Project Management Institute

Underwater Ambition

Russia Is Building A Nuclear Submarine To Help Tap Fuel Deposits In The Arctic

Who says water and oil don't mix?

Billions of barrels of oil and trillions of cubic feet of natural gas sit untapped beneath the Arctic's frozen surface. The Russian government wants to kick its extraction activities into high gear, so it's sponsoring Project Iceberg to build a submarine that would be the world's first underwater nuclear power source. Also designed to search for oil and gas in the Arctic, the submarine completed its predesign phase last year.

At 184 meters (603.7 feet) long, Belgorod will be the largest nuclear submarine ever built—and be operated remotely. It will feature specialized technologies, including seismic scanners, to search for precious compounds and minerals in the seabed. Additional capabilities will include laying communication cables under the ice and serving as a charging station for other submarines. The sub's 24-megawatt nuclear reactor is designed to operate autonomously and last 25 years.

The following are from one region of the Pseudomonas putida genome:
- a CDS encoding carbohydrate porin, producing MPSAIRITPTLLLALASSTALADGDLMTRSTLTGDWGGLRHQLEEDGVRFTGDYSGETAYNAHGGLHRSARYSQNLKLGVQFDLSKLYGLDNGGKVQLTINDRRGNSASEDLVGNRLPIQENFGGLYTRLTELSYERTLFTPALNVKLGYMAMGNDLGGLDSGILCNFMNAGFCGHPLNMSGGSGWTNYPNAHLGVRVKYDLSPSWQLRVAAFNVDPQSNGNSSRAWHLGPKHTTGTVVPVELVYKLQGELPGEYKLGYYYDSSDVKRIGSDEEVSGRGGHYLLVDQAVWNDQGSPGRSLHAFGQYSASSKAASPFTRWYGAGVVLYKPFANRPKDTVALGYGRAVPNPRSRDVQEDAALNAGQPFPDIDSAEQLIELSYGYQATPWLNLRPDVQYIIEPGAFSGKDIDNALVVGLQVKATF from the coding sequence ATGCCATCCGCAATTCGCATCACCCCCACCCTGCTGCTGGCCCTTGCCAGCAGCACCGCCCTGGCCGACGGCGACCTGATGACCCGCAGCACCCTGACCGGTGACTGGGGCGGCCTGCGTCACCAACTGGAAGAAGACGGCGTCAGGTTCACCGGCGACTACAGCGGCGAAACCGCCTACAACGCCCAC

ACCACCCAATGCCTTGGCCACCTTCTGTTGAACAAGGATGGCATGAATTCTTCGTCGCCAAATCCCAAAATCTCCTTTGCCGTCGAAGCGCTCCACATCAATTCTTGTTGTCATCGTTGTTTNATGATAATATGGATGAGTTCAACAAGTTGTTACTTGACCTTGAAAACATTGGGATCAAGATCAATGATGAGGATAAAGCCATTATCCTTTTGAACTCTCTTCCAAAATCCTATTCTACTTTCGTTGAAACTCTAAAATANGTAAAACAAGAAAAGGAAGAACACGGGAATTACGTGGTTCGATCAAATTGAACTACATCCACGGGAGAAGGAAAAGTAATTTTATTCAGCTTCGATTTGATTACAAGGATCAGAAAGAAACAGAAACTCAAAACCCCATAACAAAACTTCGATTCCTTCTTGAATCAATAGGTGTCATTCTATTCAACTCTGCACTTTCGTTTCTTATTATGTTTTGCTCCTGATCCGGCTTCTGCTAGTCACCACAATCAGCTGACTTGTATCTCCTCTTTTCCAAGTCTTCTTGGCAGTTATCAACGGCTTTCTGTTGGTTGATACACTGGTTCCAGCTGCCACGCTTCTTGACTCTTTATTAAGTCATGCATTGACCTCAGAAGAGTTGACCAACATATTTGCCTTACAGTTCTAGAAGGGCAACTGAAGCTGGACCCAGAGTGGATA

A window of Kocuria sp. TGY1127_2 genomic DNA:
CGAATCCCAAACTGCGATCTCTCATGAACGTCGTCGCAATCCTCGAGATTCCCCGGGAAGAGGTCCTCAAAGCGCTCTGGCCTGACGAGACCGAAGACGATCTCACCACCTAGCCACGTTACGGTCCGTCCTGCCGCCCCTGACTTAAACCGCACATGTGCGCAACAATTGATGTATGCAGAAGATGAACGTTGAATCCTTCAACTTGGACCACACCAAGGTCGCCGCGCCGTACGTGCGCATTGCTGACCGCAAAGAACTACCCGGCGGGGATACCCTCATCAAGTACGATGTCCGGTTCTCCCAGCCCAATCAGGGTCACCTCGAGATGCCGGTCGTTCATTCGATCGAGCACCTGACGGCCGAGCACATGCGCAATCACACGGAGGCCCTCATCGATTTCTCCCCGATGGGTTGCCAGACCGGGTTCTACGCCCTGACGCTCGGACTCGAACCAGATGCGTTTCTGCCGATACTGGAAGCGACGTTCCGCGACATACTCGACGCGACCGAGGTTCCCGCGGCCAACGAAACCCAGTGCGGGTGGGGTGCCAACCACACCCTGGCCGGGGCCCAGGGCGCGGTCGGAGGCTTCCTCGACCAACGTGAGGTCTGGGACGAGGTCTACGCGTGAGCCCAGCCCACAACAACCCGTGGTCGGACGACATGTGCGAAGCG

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Russian President Vladimir Putin visiting Alexandra Land Island in the Arctic

PHOTO BY MIKHAIL METZEL\TASS VIA GETTY IMAGES

Yet while Russian government officials herald the project's technical progress, others have raised concerns over safety risks: Russia's military has accounted for several of the deadliest nuclear incidents at sea. Still, some nuclear experts argue that the project's unmanned design could mitigate safety risks—with no humans aboard, there's less chance of a human error that could spark a nuclear meltdown.

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An artist's rendering of Belgorod, the largest nuclear submarine ever built

IMAGE BY H I SUTTON/COVERT SHORES

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